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Tuesday, 14 September, 1999, 11:35 GMT 12:35 UK
Battle against Aids 'will be slow'
Aids has run rampant on the continent
Progress to halt the spread of HIV in Africa will take years rather than months, leading experts warned on Monday.

Dr Peter Piot, head of the United Nations Aids Program, told an international conference on Aids in Africa in Lusaka, Zambia, that it would be 10 years rather than six months before the disease was stemmed.

According to the World Health Organization, Aids is the continent's most deadly infectious disease.

It is estimated that thousands of people in Africa become infected with HIV every day, and that the continent is home to two-thirds of the global population of those infected with the virus.

Experts says the disease is the single biggest obstacle to economic development in Africa.

Dr Piot said it had taken five years for attitudes to Aids to change in Uganda, which was one of the first countries in Africa to be badly hit by the virus.

He said only multi-partner sexual behaviour deeply-rooted in polygamous African societies, the social stigma attached to Aids and tribal taboos such as "widow inheritance" by a male relative had only just started to change in Uganda.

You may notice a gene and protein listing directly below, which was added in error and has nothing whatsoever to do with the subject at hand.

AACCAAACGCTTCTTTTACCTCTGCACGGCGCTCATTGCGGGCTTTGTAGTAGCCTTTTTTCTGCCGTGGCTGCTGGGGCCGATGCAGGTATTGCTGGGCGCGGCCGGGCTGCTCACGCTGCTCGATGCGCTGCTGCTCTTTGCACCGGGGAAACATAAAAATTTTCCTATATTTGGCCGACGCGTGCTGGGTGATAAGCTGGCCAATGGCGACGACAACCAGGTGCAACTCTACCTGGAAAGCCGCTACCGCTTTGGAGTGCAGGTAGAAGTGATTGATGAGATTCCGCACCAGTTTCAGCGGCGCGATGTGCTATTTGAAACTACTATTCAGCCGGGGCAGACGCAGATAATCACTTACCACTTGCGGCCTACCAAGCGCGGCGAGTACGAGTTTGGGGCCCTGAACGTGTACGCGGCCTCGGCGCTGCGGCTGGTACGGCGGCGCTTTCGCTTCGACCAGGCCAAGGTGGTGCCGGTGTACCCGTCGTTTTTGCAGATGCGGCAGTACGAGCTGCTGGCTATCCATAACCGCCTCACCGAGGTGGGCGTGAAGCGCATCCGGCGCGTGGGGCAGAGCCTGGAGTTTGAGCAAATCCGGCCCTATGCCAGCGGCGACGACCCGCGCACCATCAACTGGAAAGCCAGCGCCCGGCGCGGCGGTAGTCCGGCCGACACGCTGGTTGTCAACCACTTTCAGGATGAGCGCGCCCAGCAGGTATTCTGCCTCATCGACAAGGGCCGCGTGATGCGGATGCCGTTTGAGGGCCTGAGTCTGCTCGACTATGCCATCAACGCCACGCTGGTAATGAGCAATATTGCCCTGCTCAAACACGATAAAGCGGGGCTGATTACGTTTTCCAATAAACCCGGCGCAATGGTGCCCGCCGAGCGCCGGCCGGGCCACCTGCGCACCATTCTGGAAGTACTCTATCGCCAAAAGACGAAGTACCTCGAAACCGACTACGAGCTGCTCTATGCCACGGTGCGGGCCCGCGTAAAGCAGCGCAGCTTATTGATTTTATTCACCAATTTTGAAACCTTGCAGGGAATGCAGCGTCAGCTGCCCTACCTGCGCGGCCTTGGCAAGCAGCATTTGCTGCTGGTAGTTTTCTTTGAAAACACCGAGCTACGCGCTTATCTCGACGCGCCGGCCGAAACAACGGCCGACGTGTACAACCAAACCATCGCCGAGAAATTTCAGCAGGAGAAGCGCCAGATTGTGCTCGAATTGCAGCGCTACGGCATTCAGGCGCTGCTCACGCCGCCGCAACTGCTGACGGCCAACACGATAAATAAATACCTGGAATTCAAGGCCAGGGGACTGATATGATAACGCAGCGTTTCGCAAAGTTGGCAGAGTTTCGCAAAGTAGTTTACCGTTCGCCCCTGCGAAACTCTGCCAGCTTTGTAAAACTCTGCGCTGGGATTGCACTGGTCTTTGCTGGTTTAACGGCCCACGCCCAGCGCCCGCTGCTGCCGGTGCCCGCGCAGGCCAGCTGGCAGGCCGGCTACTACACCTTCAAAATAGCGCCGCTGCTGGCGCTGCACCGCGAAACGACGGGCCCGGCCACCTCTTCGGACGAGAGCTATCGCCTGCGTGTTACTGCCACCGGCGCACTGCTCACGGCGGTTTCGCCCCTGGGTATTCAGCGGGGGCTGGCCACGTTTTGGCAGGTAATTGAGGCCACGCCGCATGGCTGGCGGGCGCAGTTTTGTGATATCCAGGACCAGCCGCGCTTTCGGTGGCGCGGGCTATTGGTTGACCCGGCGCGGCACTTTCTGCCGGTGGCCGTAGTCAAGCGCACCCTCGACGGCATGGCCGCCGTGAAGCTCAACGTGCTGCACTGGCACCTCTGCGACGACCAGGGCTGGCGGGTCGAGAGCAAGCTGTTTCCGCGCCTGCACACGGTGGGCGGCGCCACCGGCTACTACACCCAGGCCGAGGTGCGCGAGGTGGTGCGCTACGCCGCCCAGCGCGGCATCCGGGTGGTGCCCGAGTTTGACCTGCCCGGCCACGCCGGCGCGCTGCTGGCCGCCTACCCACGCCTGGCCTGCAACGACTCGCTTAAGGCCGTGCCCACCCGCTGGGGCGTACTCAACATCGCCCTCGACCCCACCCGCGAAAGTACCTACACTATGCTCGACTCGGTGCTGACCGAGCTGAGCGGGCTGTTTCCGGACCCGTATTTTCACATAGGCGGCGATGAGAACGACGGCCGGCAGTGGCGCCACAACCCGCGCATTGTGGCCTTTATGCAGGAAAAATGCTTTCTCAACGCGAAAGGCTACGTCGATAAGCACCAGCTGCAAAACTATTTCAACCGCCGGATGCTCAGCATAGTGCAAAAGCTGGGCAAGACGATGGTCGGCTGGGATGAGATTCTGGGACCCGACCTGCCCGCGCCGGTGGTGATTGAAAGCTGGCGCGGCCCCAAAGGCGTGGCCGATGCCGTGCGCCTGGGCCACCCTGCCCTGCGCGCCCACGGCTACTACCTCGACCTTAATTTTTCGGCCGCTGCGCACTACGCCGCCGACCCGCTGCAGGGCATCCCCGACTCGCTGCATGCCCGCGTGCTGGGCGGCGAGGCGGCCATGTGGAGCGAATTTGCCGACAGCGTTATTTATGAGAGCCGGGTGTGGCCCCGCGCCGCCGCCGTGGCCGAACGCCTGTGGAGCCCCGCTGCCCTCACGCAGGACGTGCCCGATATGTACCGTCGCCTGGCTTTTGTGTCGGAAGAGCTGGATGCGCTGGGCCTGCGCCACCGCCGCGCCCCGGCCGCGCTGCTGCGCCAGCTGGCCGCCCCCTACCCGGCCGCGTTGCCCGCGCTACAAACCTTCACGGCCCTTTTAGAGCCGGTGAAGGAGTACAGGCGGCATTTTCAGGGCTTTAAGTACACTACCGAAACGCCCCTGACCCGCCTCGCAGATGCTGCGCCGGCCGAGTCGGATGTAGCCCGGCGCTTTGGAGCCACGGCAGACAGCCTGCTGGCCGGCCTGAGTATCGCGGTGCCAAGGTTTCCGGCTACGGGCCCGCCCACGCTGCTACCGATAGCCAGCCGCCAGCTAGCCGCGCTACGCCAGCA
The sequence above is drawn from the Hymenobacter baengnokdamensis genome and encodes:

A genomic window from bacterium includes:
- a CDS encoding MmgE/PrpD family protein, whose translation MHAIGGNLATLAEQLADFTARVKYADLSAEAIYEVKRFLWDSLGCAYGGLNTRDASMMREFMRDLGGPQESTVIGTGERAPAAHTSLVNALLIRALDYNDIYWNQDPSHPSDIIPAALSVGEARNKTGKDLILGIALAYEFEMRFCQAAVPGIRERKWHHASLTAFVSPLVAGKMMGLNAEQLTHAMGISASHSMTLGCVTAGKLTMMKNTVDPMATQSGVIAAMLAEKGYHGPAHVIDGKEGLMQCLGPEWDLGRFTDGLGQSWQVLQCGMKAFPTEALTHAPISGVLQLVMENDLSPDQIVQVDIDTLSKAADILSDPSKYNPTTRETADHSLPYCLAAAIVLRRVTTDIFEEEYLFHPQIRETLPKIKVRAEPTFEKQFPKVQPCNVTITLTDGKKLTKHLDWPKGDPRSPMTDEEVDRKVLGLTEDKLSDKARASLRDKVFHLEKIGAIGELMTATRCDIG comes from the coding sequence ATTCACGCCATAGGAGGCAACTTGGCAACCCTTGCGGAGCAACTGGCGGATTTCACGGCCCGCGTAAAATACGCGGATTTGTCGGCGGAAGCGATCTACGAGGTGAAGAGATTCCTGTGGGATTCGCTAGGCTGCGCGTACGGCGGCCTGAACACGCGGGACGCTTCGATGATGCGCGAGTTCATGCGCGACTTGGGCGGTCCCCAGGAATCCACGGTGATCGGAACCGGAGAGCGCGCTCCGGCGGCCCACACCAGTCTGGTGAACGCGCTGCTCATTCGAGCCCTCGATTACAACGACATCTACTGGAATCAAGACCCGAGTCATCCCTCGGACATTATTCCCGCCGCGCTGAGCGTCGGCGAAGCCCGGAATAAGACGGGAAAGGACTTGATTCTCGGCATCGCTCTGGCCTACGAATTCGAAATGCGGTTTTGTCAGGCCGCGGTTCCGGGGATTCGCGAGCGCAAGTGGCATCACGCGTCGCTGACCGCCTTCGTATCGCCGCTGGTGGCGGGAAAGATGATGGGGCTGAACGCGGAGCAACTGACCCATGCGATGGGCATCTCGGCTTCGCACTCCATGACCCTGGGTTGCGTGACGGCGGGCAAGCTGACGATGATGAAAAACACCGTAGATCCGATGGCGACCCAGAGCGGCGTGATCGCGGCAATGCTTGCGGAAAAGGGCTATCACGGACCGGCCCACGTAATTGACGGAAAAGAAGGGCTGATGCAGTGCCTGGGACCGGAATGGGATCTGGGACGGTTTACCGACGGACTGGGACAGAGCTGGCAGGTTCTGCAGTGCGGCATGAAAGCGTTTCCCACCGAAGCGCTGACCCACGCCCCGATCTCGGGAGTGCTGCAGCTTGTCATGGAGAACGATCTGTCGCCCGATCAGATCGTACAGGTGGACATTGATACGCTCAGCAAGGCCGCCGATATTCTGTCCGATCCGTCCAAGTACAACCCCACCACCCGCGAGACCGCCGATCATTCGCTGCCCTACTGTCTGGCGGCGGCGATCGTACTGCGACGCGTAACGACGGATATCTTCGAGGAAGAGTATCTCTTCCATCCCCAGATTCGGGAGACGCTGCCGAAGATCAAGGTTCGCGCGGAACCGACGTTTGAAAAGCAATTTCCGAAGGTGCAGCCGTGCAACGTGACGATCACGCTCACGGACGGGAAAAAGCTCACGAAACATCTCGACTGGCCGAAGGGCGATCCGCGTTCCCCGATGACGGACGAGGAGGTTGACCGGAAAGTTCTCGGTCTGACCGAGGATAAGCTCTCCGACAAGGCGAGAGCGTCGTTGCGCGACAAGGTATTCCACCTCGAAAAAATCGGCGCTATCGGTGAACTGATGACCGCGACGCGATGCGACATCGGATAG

Tribal chiefs and the elderly had helped change attitudes, he added.

Ibrahim Samba, head of the World Health Organization regional office for Africa told the conference, which lasts until Thursday that progress had been made in the past 10 years, but many people in the continent were still unaware of the seriousness of the Aids crisis.

John Caldwell, an Australian professor of demography, said most Africans knew the basic facts about Aids, but many refused to change their sexual habits.

At the opening session of the conference, a declaration was issued promising to make Aids and HIV issues a priority in all national development programmes.

However, not a single African head of state attended the opening ceremony.

Aids experts also criticised Western governments for failing to respond to the crisis.

Changing sexual behaviour

Several thousand delegates at conference are discussing ways of caring for those who are already HIV positive and containing the further spread of the disease.

Aids Special Report
The main strategy under discussion is changing people's sexual behaviour to protect those who are yet to be infected, and lobbying for cheaper drugs that can turn Aids from a death sentence into a chronic but survivable disease.

Since the Aids epidemic began, 34 million Africans have been infected with HIV and almost 12 million have already died.

Southern Africa is now at the epicentre of new infections. Almost a quarter of adults in Botswana, Namibia, Swaziland and Zimbabwe are HIV positive and in South Africa there are an estimated 1,500 new infections every day.

The BBC's Ishbel Matheson: "The price of failure is high"
The BBC's Greg Barrow reports from Lusaka on the issues facing the conference
See also:

02 Jul 99 | Aids
16 Jul 99 | Africa
08 Jul 99 | Aids
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